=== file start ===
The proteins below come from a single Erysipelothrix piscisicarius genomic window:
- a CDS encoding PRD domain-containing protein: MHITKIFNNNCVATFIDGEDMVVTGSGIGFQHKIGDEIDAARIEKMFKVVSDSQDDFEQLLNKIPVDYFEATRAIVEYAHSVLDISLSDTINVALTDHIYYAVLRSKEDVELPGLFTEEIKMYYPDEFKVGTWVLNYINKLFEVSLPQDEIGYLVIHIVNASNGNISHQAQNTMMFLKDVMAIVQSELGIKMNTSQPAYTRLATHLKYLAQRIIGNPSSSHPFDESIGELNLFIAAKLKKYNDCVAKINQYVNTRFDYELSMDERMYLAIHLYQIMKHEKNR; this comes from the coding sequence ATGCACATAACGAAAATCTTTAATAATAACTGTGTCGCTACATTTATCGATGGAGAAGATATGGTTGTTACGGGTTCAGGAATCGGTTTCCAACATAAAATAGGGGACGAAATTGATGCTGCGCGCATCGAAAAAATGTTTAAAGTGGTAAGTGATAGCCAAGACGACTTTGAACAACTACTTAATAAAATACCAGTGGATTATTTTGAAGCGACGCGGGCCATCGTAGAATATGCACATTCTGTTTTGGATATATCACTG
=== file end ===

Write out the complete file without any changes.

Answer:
The proteins below come from a single Erysipelothrix piscisicarius genomic window:
- a CDS encoding PRD domain-containing protein: MHITKIFNNNCVATFIDGEDMVVTGSGIGFQHKIGDEIDAARIEKMFKVVSDSQDDFEQLLNKIPVDYFEATRAIVEYAHSVLDISLSDTINVALTDHIYYAVLRSKEDVELPGLFTEEIKMYYPDEFKVGTWVLNYINKLFEVSLPQDEIGYLVIHIVNASNGNISHQAQNTMMFLKDVMAIVQSELGIKMNTSQPAYTRLATHLKYLAQRIIGNPSSSHPFDESIGELNLFIAAKLKKYNDCVAKINQYVNTRFDYELSMDERMYLAIHLYQIMKHEKNR; this comes from the coding sequence ATGCACATAACGAAAATCTTTAATAATAACTGTGTCGCTACATTTATCGATGGAGAAGATATGGTTGTTACGGGTTCAGGAATCGGTTTCCAACATAAAATAGGGGACGAAATTGATGCTGCGCGCATCGAAAAAATGTTTAAAGTGGTAAGTGATAGCCAAGACGACTTTGAACAACTACTTAATAAAATACCAGTGGATTATTTTGAAGCGACGCGGGCCATCGTAGAATATGCACATTCTGTTTTGGATATATCACTG